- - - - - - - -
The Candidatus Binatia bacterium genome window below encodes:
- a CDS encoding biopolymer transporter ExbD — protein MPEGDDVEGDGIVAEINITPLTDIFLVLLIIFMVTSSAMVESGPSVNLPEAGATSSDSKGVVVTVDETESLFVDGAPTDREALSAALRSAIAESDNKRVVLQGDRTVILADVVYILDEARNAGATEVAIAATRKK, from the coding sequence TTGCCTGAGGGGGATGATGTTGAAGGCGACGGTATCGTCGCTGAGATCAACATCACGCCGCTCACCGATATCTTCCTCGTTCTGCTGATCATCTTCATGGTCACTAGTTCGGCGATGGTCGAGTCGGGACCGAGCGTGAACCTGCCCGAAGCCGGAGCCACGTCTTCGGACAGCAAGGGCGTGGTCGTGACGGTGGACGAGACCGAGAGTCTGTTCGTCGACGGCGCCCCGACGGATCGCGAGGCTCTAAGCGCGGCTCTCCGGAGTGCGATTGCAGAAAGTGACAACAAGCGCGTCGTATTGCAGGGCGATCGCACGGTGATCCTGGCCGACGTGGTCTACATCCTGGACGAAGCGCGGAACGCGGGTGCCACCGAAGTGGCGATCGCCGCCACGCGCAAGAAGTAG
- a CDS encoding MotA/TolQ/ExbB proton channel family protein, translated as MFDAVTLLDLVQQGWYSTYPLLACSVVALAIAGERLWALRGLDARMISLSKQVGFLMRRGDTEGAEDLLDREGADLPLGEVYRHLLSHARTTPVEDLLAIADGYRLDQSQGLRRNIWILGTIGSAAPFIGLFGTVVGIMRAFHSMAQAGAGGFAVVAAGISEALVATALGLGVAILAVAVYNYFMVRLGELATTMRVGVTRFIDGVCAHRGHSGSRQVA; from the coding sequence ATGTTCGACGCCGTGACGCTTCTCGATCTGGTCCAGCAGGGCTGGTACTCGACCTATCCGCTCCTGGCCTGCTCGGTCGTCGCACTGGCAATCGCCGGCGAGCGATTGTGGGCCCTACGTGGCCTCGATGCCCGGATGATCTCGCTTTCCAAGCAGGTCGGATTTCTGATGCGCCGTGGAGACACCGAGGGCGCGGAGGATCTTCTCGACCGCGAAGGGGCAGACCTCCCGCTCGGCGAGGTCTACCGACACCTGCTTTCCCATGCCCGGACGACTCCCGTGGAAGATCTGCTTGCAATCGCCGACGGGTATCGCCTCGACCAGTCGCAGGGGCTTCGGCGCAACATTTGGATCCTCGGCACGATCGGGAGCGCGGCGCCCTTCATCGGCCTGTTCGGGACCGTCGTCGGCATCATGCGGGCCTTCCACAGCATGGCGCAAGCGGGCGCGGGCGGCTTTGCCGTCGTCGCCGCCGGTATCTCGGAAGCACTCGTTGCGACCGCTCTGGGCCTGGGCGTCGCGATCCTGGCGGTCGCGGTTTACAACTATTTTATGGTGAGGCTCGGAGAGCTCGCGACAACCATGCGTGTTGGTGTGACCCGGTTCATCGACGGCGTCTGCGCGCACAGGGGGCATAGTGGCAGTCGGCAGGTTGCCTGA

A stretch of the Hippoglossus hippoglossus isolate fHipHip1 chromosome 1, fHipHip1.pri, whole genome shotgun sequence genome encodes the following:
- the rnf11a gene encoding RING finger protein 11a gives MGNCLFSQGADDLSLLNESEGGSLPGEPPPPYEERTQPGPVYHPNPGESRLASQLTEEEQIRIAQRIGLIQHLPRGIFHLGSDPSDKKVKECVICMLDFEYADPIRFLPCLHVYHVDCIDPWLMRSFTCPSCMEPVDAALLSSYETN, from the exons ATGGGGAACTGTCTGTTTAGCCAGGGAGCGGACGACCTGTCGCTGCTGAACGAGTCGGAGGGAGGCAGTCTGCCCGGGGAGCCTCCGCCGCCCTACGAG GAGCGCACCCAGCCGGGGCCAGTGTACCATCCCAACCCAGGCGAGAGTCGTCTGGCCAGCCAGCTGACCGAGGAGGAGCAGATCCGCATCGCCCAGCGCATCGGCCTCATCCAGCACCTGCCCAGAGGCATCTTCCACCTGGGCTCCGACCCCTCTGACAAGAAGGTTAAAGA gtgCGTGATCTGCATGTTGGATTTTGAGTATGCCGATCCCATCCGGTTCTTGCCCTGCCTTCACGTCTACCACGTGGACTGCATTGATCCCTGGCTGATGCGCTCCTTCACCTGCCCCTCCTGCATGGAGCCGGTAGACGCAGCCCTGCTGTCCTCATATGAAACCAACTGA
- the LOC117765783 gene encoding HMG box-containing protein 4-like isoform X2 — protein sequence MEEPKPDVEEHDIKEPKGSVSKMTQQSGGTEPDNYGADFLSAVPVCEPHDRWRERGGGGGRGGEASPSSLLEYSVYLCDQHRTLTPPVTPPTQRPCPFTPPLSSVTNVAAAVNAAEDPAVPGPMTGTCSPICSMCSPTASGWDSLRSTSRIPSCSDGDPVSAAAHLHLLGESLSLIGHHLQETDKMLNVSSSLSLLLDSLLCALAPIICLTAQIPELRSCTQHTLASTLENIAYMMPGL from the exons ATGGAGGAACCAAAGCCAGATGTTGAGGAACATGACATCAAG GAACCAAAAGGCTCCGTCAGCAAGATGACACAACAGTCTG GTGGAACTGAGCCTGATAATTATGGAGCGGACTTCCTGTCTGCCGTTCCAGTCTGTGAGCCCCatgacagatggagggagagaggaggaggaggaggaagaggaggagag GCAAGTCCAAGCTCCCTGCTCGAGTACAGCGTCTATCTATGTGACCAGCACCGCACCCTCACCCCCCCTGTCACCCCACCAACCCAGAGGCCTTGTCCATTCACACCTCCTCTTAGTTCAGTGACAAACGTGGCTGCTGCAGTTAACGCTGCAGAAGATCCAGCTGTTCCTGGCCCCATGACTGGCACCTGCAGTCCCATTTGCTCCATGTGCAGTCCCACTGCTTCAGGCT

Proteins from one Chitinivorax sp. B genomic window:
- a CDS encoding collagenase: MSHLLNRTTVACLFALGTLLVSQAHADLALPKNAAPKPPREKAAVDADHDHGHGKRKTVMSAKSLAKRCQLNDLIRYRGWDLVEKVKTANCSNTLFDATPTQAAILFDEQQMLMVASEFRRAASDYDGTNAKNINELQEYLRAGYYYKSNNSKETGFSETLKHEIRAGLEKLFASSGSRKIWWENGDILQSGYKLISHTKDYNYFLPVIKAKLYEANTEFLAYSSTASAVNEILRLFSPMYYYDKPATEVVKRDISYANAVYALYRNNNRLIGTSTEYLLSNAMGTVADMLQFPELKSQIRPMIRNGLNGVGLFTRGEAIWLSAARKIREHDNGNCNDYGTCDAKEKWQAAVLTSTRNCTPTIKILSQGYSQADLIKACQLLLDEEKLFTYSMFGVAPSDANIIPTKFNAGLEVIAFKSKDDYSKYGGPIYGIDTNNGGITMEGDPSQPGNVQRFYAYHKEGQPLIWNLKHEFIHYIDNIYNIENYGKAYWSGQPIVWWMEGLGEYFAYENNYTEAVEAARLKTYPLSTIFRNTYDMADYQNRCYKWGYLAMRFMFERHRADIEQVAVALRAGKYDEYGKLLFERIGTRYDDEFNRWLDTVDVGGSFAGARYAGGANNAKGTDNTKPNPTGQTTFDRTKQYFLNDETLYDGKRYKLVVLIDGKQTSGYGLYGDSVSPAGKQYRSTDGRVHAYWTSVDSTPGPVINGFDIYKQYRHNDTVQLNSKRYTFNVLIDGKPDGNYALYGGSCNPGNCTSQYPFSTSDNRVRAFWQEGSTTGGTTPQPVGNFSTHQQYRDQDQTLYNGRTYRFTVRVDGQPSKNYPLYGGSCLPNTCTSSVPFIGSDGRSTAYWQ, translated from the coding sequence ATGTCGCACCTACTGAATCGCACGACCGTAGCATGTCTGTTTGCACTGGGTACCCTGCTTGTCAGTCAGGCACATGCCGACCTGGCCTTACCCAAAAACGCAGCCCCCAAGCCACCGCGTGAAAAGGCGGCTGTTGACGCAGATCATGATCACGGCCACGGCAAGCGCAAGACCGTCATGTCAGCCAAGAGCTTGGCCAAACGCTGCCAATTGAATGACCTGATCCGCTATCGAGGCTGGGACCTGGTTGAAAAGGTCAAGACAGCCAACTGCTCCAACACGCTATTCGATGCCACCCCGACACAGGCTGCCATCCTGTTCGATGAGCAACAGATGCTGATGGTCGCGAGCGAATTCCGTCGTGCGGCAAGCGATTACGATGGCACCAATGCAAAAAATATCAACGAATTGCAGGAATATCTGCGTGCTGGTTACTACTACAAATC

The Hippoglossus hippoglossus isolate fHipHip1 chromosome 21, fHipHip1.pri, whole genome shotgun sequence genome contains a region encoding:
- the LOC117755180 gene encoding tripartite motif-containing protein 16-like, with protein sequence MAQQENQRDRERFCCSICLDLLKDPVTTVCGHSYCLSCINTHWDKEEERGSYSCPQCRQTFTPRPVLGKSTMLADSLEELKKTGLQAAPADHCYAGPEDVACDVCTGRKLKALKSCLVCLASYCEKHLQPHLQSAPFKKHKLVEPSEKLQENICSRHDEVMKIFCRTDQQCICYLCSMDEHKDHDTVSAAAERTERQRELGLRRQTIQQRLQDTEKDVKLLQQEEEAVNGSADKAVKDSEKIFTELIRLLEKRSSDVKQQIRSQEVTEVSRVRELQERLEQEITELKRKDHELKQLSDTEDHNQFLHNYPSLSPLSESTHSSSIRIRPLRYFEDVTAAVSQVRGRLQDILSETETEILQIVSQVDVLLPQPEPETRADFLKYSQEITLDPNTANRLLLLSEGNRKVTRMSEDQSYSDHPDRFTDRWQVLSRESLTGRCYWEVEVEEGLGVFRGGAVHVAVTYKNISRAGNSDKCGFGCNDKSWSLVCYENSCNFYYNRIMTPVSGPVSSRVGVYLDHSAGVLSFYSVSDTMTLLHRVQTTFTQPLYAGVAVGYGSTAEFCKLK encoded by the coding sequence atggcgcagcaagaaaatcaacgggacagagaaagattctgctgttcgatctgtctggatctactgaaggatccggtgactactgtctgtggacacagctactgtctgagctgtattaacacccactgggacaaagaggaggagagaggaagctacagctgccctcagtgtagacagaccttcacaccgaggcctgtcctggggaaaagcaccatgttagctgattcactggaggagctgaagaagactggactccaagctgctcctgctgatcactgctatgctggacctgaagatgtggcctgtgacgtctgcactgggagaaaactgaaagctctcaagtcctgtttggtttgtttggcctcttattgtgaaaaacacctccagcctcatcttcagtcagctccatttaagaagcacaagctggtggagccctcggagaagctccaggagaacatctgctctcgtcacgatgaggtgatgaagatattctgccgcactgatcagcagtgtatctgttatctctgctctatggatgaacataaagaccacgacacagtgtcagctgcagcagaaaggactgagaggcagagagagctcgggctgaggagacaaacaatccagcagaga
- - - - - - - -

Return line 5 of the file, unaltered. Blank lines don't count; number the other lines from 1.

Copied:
- the rnf11a gene encoding RING finger protein 11a gives MGNCLFSQGADDLSLLNESEGGSLPGEPPPPYEERTQPGPVYHPNPGESRLASQLTEEEQIRIAQRIGLIQHLPRGIFHLGSDPSDKKVKECVICMLDFEYADPIRFLPCLHVYHVDCIDPWLMRSFTCPSCMEPVDAALLSSYETN, from the exons ATGGGGAACTGTCTGTTTAGCCAGGGAGCGGACGACCTGTCGCTGCTGAACGAGTCGGAGGGAGGCAGTCTGCCCGGGGAGCCTCCGCCGCCCTACGAG GAGCGCACCCAGCCGGGGCCAGTGTACCATCCCAACCCAGGCGAGAGTCGTCTGGCCAGCCAGCTGACCGAGGAGGAGCAGATCCGCATCGCCCAGCGCATCGGCCTCATCCAGCACCTGCCCAGAGGCATCTTCCACCTGGGCTCCGACCCCTCTGACAAGAAGGTTAAAGA gtgCGTGATCTGCATGTTGGATTTTGAGTATGCCGATCCCATCCGGTTCTTGCCCTGCCTTCACGTCTACCACGTGGACTGCATTGATCCCTGGCTGATGCGCTCCTTCACCTGCCCCTCCTGCATGGAGCCGGTAGACGCAGCCCTGCTGTCCTCATATGAAACCAACTGA